Judd has a family of her own, consisting of her husband, two sons and three daughters. They are all very supportive of her writing.

“My kids are great for brainstorming ideas and my husband is a good, unbiased critic of drafts. I know I have something good when he really likes it,” Judd said.

Judd’s children are also writers.

“The most gratifying way that my kids support my writing is by writing themselves,” Judd said. “The best feeling comes when my daughters come to ask me to read one of their poems. They are great writers.”

Judd’s son Ethan, a junior at Coppell High School, has definitely felt an impact on his writing because of his mom.

“Having a mom who’s a writer has its obvious perks,” Ethan said. “I can always rely on her to edit and critique my writing honestly whether it is for school or for fun. I have definitely become a better writer because of her sharing her skills with me.”

Allie Judd, a sophomore at CHS, has also felt inspiration from her mom's writing.

"I grew up writing poetry," Allie said. "My mom has always emphasized the importance of reading, so I will read what she reads. The way my mom writes, is the way that I write."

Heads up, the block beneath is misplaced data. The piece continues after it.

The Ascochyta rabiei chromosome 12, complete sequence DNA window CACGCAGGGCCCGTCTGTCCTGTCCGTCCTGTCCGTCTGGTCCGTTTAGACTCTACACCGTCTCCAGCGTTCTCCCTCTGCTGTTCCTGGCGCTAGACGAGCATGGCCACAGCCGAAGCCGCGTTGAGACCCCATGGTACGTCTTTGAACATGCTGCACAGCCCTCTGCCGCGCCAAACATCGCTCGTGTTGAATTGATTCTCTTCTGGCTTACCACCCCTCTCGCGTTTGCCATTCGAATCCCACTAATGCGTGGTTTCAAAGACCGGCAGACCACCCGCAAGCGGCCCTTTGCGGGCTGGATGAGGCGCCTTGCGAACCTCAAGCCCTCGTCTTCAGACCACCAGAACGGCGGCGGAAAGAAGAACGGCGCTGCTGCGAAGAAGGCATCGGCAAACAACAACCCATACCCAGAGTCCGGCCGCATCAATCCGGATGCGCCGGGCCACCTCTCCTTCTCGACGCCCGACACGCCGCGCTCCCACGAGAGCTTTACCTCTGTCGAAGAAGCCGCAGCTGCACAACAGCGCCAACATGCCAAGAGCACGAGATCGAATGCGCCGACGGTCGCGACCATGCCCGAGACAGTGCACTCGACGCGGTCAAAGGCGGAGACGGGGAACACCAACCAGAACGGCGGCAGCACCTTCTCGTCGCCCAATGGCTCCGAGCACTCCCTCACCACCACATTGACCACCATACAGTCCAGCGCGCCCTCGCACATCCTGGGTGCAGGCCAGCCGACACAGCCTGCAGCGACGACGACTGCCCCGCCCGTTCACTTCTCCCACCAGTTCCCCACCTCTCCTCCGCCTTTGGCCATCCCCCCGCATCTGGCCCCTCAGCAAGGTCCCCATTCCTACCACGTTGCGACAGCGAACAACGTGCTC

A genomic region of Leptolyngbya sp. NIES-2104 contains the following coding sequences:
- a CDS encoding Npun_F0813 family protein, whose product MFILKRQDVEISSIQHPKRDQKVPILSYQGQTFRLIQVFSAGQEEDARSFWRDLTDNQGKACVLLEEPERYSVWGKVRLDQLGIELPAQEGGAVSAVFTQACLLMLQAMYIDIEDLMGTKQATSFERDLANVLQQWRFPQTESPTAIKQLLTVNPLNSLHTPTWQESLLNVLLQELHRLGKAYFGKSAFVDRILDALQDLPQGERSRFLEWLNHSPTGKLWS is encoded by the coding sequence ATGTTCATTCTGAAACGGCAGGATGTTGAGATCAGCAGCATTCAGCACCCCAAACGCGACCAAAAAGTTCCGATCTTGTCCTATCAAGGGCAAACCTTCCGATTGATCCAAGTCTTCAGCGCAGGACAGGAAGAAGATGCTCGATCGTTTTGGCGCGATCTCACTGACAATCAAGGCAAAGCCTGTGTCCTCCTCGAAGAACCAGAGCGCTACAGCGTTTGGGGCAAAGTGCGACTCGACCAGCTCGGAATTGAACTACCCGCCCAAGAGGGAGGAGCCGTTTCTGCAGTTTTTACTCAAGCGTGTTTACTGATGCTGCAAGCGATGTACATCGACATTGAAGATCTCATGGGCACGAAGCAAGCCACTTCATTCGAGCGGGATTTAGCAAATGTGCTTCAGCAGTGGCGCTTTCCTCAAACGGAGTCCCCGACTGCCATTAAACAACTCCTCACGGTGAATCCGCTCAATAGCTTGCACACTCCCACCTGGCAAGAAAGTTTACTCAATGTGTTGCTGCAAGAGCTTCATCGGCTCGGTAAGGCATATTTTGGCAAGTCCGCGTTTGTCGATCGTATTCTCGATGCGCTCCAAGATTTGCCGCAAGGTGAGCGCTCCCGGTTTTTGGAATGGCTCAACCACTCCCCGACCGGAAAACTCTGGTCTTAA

Some of Judd’s favorite writers include children's poets Joyce Sidman, Karma Wilson, and Douglas Florian.  

“Sidman's poetry is so visual and lyrical, I am in love with her poems each time I read them,” Judd said. “Wilson and Florian both have a gift for rhyme and rhythm, and I love the quirkiness of Florian's poems.

Judd is widely known across the community. She has had the opportunity to give presentations and workshops on poetry to several elementary schools over the past few years.

“Each year Wilson Elementary holds the 3rd Grade Spooky Poetry Slam at Barnes and Noble, where the kids participate in a short workshop with me at the beginning of October, then write and perform their spooky poems at the store during the last week of October,” Judd said. “It is so much fun, I am always impressed by their poems.”

Not only has Judd worked with the children of the community, but also the teens. She has come to CHS to talk to the creative writing classes about the career of a writer.

“The kids really enjoyed hearing from her because they got to talk to someone who is successful at what they do, who has overcome the rejection of publishers and flourished,” creative writing teacher Matthew Bowden said. “As student writers, young writers, growing writers, hearing from her gave them hope for a future career.”